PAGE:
A Formal Framework for Provenance Security

James Cheney
2011 2011 IEEE 24th Computer Security Foundations Symposium  
Provenance, or information about the origin, derivation, or history of data, is becoming an important topic especially for shared scientific or public data on the Web. It clearly has implications on security (and vice versa) yet these implications are not well-understood. A great deal of work has focused on mechanisms for recording, managing or using some kind of provenance information, but relatively little progress has been made on foundational models that define provenance and relate it to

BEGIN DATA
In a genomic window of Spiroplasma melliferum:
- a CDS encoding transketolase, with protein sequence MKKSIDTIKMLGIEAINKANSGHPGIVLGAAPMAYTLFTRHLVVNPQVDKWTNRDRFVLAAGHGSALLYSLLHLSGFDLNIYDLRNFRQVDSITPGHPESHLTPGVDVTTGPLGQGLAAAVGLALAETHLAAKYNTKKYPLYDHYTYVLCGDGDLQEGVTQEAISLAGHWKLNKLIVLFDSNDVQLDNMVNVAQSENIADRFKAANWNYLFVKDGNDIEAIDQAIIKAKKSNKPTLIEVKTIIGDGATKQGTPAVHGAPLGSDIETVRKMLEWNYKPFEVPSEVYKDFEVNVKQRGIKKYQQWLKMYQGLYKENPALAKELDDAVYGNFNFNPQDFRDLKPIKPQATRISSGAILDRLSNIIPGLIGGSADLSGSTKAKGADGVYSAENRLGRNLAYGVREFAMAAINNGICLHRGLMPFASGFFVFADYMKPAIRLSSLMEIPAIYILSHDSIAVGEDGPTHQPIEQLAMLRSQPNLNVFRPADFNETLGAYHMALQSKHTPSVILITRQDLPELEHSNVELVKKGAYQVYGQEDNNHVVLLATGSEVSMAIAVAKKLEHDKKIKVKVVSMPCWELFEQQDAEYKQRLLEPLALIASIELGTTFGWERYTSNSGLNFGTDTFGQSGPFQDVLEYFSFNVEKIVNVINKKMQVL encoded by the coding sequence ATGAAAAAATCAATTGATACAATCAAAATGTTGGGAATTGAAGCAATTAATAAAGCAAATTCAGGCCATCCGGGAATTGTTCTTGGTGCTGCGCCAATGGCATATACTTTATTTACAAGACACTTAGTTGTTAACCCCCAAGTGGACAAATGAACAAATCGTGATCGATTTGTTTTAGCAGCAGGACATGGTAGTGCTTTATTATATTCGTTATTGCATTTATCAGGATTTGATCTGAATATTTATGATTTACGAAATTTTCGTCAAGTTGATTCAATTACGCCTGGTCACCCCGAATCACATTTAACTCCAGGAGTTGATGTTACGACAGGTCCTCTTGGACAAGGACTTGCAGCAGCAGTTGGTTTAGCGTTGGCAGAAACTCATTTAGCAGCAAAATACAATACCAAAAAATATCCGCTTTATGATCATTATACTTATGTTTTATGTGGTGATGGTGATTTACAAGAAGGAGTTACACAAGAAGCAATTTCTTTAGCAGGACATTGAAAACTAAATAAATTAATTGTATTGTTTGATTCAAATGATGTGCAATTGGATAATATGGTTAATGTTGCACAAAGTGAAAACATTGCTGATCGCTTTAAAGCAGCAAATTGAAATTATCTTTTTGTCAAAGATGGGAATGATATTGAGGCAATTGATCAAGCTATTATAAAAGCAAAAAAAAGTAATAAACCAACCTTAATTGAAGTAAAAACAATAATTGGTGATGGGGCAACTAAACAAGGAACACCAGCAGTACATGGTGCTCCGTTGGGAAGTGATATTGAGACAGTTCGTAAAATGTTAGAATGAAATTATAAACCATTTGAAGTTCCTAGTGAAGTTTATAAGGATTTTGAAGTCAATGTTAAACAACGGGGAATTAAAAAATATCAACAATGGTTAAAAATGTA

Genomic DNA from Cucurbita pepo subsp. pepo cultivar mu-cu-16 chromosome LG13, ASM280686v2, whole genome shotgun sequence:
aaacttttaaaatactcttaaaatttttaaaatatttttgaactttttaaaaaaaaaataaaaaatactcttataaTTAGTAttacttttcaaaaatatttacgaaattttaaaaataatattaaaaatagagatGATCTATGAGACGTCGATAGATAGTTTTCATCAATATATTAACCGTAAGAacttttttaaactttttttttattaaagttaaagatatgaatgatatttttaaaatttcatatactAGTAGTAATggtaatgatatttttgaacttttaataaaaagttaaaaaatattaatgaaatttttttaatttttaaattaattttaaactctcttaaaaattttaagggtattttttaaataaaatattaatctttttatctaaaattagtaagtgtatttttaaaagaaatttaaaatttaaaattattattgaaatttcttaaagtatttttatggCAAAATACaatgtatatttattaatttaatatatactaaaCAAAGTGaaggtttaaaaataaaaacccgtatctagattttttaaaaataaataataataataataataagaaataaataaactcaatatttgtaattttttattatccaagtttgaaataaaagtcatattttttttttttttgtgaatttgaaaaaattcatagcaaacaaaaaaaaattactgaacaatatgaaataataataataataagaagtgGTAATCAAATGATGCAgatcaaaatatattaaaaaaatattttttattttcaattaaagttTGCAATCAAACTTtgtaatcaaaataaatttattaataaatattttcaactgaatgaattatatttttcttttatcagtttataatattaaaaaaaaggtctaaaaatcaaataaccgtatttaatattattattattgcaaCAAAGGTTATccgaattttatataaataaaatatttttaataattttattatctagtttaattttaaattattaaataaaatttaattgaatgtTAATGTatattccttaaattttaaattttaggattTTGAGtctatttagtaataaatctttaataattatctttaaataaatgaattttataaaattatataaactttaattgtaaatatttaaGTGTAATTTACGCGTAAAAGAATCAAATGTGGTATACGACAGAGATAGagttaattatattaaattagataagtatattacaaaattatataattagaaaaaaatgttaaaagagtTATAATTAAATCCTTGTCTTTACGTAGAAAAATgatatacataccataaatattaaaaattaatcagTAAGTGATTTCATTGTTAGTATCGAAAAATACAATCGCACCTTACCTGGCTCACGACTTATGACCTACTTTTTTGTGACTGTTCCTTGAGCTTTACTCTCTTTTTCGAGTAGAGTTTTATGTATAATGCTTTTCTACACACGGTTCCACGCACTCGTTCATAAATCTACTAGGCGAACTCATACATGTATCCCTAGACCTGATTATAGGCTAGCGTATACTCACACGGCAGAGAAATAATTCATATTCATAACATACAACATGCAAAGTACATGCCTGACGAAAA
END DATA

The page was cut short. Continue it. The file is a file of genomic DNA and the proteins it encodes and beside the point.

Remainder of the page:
more » ... curity goals such as availability, confidentiality or privacy. We argue that such foundations are essential to making meaningful progress on these problems and should be developed. In this paper, we outline a formal model of provenance, propose formalizations of security properties for provenance such as disclosure and obfuscation, and explore their implications in domains based on automata, database queries and workflow provenance graphs.
doi:10.1109/csf.2011.26 dblp:conf/csfw/Cheney11 fatcat:6cr3xbvmwnf2nf4gh6ofclae4e